Don’t Worry?

Have you ever been told not to worry when you weren’t worried to begin with? It can be an unnerving experience as you start to wonder what the other person thought you might be worried about. And then you might begin to actually worry.

As a financial advisor, you may be pondering this very topic as you consider reaching out to clients as the stock market has continued to decline in value.

Will your communication make things better or worse? If you’re not worried, should you share your reasons why? Or is it better to keep to your regular schedule of client progress reviews?

Here are some questions to consider:

  • What have your clients come to expect from you? If you regularly send updates on the market, then continue your regular pattern. If not, do you view the current downturn as sufficiently unusual to justify a message. Keep in mind that bear markets come along every 3.6 years on average.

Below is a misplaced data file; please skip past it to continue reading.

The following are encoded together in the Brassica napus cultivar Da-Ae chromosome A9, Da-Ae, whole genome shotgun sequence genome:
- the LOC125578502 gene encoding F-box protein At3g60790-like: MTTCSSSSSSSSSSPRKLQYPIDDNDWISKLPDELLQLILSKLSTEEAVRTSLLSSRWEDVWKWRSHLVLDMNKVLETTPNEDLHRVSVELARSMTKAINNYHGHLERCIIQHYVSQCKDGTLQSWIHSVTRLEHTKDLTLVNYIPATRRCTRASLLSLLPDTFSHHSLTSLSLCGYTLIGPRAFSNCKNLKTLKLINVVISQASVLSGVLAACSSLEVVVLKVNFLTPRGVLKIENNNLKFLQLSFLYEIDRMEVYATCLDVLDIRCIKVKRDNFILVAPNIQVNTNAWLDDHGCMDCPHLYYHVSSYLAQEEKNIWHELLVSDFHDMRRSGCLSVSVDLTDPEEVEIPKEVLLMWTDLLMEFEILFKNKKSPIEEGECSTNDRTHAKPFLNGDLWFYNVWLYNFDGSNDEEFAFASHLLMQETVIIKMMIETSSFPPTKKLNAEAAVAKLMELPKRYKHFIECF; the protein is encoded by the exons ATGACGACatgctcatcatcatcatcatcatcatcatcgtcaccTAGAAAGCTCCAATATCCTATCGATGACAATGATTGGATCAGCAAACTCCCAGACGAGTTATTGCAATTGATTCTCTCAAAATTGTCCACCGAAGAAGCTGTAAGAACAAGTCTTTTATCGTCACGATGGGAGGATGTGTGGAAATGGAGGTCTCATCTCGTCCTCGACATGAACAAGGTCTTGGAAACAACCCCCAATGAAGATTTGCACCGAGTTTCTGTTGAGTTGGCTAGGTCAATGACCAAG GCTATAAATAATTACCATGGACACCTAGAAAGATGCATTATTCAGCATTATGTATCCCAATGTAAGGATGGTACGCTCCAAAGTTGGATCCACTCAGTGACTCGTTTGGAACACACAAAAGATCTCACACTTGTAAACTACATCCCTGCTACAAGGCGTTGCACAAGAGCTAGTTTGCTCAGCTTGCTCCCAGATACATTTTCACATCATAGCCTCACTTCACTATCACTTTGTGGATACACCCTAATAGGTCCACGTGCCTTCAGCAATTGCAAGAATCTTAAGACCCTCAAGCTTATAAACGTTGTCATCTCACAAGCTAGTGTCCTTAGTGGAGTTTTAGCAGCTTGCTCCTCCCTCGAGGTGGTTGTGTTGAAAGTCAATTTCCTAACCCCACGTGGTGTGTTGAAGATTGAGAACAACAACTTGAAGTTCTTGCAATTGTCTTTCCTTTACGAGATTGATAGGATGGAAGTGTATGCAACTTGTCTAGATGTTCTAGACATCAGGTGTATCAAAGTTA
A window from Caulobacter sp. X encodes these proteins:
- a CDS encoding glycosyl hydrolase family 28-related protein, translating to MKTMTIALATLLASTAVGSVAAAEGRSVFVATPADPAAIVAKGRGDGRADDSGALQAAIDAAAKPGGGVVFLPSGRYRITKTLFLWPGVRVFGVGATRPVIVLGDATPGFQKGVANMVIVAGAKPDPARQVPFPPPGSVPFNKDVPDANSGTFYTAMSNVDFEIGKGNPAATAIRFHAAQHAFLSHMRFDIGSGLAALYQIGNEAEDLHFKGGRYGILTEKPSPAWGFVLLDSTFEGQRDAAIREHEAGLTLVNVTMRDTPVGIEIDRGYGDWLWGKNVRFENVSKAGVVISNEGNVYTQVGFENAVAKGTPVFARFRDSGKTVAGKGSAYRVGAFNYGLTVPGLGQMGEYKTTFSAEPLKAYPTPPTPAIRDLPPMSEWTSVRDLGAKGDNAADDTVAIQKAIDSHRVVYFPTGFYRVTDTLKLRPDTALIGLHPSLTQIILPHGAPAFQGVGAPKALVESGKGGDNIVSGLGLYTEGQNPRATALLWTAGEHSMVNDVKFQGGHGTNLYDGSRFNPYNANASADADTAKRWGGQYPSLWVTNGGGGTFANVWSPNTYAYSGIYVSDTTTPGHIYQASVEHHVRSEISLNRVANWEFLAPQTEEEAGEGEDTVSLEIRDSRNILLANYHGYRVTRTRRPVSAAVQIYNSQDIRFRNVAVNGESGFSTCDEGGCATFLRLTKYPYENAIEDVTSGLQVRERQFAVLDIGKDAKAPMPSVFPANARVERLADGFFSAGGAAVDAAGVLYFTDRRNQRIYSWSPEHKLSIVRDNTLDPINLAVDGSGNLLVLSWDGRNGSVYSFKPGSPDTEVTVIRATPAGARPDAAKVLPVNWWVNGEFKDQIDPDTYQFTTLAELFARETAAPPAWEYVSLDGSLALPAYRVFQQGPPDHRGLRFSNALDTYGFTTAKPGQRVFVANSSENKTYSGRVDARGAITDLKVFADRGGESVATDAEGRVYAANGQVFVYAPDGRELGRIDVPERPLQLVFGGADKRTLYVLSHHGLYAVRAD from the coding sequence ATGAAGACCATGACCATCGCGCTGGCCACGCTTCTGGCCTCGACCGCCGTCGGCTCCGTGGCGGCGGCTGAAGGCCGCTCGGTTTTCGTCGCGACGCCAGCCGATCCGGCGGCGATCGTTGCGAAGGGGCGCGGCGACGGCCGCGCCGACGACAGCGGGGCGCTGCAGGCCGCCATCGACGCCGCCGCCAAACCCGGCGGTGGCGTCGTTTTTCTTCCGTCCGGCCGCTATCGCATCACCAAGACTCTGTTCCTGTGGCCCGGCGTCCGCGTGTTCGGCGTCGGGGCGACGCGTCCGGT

• How much attention do your clients give to financial news? On any given day, what percentage of your clients would know if the Dow closed up or down? The more plugged in they are, the more important it is to communicate with them.
  • How long have you worked with your clients? If you have a well-established client base, your clients have probably experienced one or more bear markets with you. If so, they likely know what to expect.

If you do decide to reach out, here are some suggestions on what to say:

  • Do acknowledge what they might be feeling (they might be somewhat worried, very worried, or not worried at all).
  • Remind them of their purpose for investing and their time horizon. Additionally remind them that you have expected and planned for volatility.
  • Carefully provide historical perspective such as, “Stocks lose 36% on average in a bear market. By contrast, stocks gain 114% on average during a bull market” (Source). Things always seem different at the time but we have had similar activity in the past.
  • Review their options and your recommendations. People prefer to do something over nothing so find a small action that may alleviate some stress.

When in doubt, it’s always better to reach out, listen, and talk than to remain silent and let everyone wonder what to think.

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